- Apr 13, 2011
When you visit White Sands National Monument in New Mexico, you will witness endless waves of bright gypsum. It's beautiful, but a team of researchers led by scientists at Cornell University was more interested in what was hiding under the sand.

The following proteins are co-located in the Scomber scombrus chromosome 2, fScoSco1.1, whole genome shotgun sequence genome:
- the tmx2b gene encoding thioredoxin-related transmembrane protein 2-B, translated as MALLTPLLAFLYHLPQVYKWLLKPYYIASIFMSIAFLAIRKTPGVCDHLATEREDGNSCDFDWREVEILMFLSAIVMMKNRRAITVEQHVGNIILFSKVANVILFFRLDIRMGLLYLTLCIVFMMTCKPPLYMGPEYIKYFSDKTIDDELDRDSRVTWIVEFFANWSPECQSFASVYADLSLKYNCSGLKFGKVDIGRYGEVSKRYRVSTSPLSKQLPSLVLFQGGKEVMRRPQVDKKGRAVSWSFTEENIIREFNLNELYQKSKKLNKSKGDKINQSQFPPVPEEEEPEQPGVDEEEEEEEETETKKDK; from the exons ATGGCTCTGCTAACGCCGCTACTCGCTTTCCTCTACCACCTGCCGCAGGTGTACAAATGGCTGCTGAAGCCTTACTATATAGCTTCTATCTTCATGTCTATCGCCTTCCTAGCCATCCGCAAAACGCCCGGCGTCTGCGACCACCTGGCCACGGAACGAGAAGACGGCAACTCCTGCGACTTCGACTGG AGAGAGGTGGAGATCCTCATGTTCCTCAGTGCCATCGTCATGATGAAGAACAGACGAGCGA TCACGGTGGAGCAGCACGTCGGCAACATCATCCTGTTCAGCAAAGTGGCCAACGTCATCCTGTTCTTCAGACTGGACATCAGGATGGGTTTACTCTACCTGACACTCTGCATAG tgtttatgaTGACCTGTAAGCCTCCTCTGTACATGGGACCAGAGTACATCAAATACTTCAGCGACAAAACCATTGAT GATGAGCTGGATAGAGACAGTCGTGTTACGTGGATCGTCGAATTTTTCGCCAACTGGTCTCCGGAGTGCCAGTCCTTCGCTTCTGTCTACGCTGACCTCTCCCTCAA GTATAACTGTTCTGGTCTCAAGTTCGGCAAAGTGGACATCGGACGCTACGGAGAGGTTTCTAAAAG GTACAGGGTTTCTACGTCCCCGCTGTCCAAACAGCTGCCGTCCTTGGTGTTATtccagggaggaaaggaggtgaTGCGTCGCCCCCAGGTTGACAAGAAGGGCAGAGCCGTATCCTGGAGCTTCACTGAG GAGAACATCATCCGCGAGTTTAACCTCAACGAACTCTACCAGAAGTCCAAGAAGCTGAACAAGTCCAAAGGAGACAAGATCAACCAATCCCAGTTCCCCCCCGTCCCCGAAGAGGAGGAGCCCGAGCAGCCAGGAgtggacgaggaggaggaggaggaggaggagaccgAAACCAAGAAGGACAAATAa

The team used ground-penetrating radar, which has been used to discover more stones near Stonehenge, to investigate the movements of mammoths, humans and giant sloths from 12,000 years ago. These tracks are normally difficult to see unless conditions are perfect. The researchers refer to them as "ghost tracks."